Paper Things, by Jennifer Richard Jacobson, was published in 2015 by Candlewick.
When Ari’s mother died four years ago, she made Ari promise that she and her older brother, Gage, would stay together always. So when Gage decides he can no longer live with their bossy guardian, Janna, Ari knows she has to go with him, even though they don’t have an apartment yet. Instead, Gage and Ari “couch surf,” crashing with friends or sneaking into shelters to escape the cold Maine nights. In all this chaos, there is one thing that gives Ari comfort: her Paper Things. She knows she’s too old to play with the paper people she’s cut out of magazines over the years, but it’s nice to pretend to have a big, happy family and a house with a room all her own. Of course, it would be better if she didn’t have to pretend.
Paper Things, though a little clumsy in execution, is a sweet book about family, love, determination, and the problems and emotions that can arise from keeping (or not keeping) secrets. The problems that Ari faces and the solutions that come about flow naturally from each other, so nothing seems contrived, forced, or too over-the-top to seem unrealistic. Enough is explained of Gage and Janna’s relationship to understand both why Gage left and why Janna didn’t pick much of a fight about Ari leaving. And, though Ari and Gage never seem to be in any real danger, there is enough hinted at that gives the vague feeling of danger for these two siblings while they are without their own home.
The book is marred by only one major thing: the author’s tendency to philosophize, moralize and explain all of Ari’s symbolic decisions through Ari’s thoughts and dialogue. This gets especially bad at the end, when, of course, everything turns out all right and Ari grows up and Learns Things and reflects back on her experiences—basically, a whole lot of telling when it’s not needed, because we’ve already been shown how Ari has changed. Having her philosophize for the last two chapters was gilding the lily and nearly ruined the entire book for me.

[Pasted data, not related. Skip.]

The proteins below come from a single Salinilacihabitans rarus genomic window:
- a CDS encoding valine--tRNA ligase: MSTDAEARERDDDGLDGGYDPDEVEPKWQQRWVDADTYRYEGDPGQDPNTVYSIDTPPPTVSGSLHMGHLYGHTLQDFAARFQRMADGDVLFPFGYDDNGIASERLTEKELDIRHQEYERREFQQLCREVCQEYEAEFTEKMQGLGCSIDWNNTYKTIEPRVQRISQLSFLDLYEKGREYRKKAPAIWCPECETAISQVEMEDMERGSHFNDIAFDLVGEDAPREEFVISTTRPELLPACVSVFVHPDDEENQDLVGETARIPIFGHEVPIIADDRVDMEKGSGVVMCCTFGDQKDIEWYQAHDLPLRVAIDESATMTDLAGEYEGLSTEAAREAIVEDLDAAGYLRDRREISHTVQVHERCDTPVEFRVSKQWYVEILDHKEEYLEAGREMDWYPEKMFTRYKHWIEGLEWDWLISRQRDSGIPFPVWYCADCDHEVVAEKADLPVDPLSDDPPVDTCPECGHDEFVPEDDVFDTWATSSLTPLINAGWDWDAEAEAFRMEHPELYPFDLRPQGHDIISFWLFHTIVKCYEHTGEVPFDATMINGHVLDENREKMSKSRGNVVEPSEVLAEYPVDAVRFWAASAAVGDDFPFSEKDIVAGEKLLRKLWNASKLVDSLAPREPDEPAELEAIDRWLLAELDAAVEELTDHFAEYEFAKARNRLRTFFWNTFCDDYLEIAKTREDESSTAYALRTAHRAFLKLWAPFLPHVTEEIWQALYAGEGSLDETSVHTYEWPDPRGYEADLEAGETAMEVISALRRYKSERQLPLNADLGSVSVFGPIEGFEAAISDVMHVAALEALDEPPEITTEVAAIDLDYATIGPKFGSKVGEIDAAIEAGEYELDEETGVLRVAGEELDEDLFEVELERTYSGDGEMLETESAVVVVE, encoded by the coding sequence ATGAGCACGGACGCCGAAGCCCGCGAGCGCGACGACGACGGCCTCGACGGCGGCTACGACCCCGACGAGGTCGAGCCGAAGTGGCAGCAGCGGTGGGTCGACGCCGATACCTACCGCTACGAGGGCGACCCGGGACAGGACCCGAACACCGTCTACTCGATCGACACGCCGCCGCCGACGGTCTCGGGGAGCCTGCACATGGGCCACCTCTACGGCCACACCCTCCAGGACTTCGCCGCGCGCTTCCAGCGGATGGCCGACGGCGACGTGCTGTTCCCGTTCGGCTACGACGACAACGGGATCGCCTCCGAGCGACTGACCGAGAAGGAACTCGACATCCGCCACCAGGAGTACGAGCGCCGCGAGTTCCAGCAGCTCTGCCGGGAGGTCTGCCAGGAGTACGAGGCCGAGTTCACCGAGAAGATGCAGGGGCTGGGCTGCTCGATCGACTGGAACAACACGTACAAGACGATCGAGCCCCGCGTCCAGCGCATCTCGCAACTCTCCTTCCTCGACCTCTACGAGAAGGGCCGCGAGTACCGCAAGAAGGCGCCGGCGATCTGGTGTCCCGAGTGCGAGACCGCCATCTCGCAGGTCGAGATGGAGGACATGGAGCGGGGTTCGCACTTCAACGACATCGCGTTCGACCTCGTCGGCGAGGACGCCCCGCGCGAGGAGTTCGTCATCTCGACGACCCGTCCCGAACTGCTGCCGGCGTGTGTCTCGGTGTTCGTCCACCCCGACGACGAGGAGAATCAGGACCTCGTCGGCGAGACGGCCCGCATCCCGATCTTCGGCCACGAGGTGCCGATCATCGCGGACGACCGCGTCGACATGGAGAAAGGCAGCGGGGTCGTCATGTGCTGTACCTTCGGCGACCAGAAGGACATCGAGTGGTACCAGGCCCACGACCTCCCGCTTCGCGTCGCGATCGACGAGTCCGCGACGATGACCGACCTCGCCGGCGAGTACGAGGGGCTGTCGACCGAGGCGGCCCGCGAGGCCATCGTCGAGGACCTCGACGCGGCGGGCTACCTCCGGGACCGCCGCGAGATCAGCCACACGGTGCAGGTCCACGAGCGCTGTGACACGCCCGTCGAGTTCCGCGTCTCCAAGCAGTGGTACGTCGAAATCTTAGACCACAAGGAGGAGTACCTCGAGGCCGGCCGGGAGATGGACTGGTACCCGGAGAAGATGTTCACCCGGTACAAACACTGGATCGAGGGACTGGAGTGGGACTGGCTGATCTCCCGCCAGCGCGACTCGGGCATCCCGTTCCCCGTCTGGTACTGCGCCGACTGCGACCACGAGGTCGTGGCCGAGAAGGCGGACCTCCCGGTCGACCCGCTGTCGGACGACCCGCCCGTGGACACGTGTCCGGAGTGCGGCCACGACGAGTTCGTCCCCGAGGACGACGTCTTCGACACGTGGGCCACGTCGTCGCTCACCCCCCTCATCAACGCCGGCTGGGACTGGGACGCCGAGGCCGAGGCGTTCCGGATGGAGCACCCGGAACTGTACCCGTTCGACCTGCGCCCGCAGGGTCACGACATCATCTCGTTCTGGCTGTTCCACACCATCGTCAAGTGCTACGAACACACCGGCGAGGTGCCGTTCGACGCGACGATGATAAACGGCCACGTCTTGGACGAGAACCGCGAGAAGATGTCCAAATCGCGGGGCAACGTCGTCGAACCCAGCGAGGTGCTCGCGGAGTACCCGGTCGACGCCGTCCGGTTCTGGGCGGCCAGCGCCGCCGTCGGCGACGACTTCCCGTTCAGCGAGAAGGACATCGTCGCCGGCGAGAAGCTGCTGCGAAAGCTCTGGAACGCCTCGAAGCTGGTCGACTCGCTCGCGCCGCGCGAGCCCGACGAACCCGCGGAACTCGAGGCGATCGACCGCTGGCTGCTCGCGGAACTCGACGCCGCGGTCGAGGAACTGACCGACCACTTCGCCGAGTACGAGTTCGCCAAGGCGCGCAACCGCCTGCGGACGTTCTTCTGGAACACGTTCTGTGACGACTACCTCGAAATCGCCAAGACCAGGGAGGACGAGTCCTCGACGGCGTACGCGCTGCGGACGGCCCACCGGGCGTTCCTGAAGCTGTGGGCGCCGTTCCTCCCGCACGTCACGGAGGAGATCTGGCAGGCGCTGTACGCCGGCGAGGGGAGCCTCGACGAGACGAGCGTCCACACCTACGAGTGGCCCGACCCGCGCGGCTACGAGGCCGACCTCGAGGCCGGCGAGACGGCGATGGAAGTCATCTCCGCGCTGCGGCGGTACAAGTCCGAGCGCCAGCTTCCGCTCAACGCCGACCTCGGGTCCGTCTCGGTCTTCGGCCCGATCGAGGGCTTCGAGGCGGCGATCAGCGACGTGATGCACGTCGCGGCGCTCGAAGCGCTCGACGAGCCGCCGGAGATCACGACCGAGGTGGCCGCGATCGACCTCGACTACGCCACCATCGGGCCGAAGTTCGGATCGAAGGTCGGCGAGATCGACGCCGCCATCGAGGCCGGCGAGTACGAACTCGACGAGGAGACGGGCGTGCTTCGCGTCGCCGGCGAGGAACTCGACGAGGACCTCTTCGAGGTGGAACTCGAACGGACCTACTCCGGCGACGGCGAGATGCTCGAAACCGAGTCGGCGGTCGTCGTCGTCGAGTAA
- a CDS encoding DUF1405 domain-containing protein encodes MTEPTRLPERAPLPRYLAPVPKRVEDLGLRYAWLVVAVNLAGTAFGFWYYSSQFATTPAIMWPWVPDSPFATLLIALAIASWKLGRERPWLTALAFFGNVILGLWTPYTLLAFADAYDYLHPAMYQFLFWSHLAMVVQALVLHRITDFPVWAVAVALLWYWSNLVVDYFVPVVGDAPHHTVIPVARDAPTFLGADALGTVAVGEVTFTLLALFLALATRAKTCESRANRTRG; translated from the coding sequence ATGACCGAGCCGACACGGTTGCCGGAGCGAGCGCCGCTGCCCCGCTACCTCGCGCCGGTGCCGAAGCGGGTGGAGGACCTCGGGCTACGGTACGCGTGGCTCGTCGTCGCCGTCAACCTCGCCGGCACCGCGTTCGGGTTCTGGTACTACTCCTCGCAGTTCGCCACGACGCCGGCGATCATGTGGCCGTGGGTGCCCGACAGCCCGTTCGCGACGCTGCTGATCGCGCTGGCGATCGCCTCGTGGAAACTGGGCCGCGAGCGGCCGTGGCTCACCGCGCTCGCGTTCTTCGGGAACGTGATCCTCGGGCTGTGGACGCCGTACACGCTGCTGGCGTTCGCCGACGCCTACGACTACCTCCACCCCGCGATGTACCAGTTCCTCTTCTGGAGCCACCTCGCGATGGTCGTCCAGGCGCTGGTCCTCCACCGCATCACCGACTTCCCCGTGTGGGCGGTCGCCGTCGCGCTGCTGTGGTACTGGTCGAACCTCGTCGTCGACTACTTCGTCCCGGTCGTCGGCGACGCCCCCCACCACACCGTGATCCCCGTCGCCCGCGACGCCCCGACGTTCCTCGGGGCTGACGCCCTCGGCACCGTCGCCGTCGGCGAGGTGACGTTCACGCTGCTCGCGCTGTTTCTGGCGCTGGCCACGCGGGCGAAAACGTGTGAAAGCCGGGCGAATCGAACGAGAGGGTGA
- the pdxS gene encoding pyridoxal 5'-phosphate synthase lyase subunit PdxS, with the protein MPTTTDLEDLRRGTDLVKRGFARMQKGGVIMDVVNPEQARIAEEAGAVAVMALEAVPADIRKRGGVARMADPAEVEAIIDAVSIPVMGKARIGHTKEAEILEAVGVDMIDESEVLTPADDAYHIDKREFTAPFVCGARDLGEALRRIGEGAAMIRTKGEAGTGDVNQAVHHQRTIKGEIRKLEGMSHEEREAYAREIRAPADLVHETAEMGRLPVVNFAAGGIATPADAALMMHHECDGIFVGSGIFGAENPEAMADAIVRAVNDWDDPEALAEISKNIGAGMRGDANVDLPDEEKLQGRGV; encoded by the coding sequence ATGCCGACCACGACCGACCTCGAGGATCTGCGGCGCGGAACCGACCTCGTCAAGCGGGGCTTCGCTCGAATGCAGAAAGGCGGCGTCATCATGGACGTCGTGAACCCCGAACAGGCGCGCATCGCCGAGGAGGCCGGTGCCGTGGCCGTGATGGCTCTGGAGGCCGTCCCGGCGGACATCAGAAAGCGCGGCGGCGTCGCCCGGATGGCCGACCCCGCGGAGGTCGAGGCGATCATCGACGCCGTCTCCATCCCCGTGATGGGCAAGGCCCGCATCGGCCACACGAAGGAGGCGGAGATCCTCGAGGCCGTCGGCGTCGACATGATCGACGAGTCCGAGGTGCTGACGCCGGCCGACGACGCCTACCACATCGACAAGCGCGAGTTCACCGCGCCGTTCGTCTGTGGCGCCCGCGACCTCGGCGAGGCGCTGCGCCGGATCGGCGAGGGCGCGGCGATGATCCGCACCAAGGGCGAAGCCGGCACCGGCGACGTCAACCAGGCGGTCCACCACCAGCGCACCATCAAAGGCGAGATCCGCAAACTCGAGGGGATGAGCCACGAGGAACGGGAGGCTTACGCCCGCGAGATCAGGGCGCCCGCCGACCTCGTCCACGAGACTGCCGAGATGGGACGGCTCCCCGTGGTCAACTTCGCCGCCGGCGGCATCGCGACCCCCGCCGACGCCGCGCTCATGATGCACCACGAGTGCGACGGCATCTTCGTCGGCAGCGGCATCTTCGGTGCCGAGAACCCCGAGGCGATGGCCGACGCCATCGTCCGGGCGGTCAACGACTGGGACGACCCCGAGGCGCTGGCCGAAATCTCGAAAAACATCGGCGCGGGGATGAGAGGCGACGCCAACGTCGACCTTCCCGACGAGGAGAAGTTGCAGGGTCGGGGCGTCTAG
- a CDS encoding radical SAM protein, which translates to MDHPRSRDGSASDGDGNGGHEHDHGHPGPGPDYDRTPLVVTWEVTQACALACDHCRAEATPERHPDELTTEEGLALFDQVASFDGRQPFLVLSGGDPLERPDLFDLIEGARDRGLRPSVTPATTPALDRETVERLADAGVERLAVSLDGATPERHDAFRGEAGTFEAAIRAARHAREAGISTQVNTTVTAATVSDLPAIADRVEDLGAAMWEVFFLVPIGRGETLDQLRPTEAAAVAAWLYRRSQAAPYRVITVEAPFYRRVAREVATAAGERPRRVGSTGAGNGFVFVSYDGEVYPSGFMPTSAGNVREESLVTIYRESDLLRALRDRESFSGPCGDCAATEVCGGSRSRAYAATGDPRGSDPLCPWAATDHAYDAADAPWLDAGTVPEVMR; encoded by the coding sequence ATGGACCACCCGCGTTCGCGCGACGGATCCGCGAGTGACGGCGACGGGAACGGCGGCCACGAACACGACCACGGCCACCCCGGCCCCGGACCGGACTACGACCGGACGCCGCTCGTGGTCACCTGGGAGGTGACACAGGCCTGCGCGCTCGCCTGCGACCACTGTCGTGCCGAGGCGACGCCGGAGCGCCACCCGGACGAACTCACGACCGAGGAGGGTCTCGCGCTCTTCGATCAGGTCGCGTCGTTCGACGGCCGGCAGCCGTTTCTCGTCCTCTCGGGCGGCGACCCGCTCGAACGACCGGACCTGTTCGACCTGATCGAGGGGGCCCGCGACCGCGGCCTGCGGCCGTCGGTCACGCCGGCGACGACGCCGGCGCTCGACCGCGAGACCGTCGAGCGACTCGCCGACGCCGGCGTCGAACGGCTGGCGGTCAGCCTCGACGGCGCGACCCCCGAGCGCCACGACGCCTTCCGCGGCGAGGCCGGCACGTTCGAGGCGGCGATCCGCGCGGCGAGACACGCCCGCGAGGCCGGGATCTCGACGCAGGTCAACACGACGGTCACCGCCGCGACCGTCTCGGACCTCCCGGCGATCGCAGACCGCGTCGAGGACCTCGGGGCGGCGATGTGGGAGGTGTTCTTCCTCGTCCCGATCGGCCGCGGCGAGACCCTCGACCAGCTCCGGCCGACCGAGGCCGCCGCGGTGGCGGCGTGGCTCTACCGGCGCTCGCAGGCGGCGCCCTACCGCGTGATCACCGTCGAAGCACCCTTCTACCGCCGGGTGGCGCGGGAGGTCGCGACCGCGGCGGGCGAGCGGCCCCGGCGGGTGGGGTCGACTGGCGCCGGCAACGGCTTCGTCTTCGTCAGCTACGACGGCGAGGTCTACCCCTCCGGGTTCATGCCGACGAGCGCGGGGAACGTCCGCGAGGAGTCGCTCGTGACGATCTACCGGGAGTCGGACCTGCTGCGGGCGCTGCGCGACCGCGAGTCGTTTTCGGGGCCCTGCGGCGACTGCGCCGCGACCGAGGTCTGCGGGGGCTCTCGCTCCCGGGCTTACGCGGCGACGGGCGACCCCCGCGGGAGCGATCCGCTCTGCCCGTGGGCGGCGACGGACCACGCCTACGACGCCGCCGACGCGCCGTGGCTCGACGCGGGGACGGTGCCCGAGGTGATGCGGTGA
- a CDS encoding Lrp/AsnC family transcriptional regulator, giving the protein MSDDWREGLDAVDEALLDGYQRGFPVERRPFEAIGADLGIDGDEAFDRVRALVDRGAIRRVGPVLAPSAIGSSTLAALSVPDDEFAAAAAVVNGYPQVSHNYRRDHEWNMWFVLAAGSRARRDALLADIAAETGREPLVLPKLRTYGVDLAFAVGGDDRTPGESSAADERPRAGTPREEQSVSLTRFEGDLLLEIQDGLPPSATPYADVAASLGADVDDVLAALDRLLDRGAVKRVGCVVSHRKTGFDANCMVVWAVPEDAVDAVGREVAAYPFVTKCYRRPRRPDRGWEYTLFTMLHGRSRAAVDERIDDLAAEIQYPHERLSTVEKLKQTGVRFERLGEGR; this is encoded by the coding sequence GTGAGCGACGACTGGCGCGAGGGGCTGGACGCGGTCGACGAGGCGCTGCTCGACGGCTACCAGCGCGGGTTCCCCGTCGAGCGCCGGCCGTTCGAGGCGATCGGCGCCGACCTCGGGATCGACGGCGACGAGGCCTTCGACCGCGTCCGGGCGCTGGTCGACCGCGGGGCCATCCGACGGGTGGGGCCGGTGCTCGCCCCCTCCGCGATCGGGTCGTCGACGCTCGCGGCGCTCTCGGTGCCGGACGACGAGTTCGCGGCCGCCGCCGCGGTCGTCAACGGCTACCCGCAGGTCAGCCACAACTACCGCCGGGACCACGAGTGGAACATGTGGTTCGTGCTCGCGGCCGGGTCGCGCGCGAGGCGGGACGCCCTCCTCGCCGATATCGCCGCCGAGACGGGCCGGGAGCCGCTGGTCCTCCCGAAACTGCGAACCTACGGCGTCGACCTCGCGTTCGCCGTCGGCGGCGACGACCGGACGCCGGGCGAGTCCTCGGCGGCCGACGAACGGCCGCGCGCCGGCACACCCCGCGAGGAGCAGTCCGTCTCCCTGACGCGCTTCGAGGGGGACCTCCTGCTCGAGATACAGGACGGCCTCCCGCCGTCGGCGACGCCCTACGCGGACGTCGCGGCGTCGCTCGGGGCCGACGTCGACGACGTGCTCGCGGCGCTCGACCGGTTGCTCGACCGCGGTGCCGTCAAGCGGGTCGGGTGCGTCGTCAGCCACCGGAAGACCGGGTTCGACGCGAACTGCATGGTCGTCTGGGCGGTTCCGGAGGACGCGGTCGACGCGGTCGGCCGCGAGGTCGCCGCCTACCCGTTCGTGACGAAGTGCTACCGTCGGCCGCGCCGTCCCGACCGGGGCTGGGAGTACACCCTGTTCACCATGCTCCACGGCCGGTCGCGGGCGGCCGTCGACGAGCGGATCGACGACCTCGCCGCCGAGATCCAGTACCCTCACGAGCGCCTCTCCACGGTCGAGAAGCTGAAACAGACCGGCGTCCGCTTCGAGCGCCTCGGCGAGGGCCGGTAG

Paper Things is good, but it’s prevented from being great by the at-times clumsy writing and the whole lot of “let me tell you what I’ve already showed through my actions” that goes on at the end. Maybe middle grade readers need that sort of thing shoved down their throats, but I doubt it—subtle tends to be much more powerful than explicit and much longer lasting in impact. There’s very little that makes this book bad, but there’s a whole lot stopping it from being great.
Recommended Age Range: 12+
Genre: Middle Grade, Realistic
I yank the folder out of his hands and place it at the bottom of the pile of books. He’s still clutching Miles, though.
“Give,” I say, making a grab for him.
But Briggs pulls his arm back playfully. And as quick as that, Miles tears in two.
I can’t believe I’m only holding half of him in my fingers. Miles was the first person I ever cut out of a catalog. I have played with him in our apartment on Crest Street, at Sasha’s, and Janna’s, and every place we’ve stayed since.
My eyes don’t tear up. I don’t say anything. I’m more invisible than invisible.
You can buy this book here: http://amzn.to/2otPHJv